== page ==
But I know someone greater than your heart. He’s greater than mine, too.

This is what you need to hear when the storm destroys you. This is what you need to hear when your heart lies.

It is true that you have done things that should bring shame. It is true that you are not as good as you like to show yourself to be. It is true that you aren’t as lovable as you like pretending.

But it is true that you are loved far, far more than you could ever imagine.

Here is Jesus, who knows you in your darkness. He knows you in your shame. He knows what you want to do to yourself.

And he loves you.

Oh, beloved, you are not alone. He stands beside you on the cliff. He wraps his arms around you. He holds you close. And then he is suddenly before you, taking the full brunt of that evil wind. He cries out for you. He loves you so much he suffers for you. He knows what it is to weep. He knows what it is to spend sleepless nights, knowing that tomorrow the sun would not rise for him. He knows!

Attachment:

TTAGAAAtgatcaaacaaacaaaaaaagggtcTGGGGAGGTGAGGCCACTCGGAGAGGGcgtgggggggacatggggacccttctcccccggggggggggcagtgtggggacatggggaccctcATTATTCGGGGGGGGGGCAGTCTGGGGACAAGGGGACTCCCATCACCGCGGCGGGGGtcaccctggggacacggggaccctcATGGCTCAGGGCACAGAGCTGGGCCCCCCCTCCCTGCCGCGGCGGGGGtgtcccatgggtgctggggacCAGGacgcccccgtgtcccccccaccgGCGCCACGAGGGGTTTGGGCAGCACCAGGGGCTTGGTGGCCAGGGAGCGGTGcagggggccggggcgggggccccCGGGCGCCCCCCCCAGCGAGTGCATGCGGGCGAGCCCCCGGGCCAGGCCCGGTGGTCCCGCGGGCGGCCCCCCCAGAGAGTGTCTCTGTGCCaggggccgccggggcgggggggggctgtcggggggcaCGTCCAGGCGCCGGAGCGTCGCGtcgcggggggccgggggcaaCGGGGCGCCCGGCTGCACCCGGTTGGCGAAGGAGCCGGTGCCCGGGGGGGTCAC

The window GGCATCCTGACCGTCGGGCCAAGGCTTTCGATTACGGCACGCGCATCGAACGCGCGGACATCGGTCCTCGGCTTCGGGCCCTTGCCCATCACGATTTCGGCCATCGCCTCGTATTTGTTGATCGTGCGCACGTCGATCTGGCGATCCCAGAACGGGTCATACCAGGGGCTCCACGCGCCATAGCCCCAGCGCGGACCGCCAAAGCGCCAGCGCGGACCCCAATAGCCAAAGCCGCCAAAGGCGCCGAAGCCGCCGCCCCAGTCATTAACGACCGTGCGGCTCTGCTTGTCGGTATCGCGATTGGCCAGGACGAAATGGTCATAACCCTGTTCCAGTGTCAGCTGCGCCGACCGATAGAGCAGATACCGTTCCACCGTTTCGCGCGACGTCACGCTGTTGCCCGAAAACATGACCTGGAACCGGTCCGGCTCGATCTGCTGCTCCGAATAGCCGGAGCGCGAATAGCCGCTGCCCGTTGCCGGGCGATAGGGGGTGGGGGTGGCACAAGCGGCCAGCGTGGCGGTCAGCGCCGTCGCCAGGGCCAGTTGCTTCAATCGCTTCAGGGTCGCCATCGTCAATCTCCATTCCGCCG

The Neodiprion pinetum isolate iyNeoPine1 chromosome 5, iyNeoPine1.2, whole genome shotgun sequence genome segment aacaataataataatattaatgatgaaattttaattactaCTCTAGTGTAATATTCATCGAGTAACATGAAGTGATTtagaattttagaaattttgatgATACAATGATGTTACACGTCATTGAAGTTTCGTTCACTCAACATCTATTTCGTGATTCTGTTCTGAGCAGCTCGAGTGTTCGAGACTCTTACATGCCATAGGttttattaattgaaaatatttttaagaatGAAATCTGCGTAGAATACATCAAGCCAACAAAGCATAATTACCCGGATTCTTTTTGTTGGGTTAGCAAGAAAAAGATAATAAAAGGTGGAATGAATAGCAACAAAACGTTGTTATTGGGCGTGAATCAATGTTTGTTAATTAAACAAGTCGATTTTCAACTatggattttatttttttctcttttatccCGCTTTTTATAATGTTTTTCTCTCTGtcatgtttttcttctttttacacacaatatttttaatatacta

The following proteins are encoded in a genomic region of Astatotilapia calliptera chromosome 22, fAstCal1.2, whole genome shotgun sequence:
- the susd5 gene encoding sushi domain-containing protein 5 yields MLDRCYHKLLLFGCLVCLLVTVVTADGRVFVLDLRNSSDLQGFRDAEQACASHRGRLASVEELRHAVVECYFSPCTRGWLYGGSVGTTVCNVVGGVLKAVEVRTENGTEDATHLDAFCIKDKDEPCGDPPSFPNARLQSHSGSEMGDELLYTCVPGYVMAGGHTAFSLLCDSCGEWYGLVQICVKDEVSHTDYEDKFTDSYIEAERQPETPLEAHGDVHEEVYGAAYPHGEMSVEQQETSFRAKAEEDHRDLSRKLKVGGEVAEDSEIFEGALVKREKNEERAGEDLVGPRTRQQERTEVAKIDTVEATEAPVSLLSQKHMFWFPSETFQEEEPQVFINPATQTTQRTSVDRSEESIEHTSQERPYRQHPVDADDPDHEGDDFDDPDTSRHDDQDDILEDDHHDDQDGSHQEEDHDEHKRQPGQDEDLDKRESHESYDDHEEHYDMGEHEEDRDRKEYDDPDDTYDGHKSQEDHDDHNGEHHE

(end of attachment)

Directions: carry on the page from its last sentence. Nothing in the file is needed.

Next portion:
And he is with you. He has not left your side.

Your heart says you are alone. It lies. Jesus is beside you.

Your heart says you are abandoned. It lies. Jesus has not forsaken you.

Your hearts says you are not loved. It lies. Jesus loves you so much he dies for you.

If you have come to that dark place where you might make the choices for life to end…. do not believe your heart. Do not do it. Your heart lies.

Your Jesus knew you. He left heaven for you, to become your brother. He lived for you, knowing pain and temptation. And he died for you.

But, beloved, he lives for you again. Death was not the end of his story. He lives, and he will never die again. He lives for you, standing before the Throne of his Father, speaking on your behalf. He’s going before his Father – for you! And because he lives – you also will live. Your story does not end in storm. Your story ends with the One who has loved you so much.

Your heart lies.

Hear the Truth: You are loved, even in your sin, even in your shame.

You are loved.

The Broken People I Love

Judge holding gavel in courtroom. Image shot 2010. Exact date unknown.

Thirty months.

Two and a half years.

He’s sentenced. He’s going away. And the children who call him dad don’t even have the ability to say goodbye. No final hugs. Nothing. The woman I was supposed to marry him to stews beside me in the courtroom.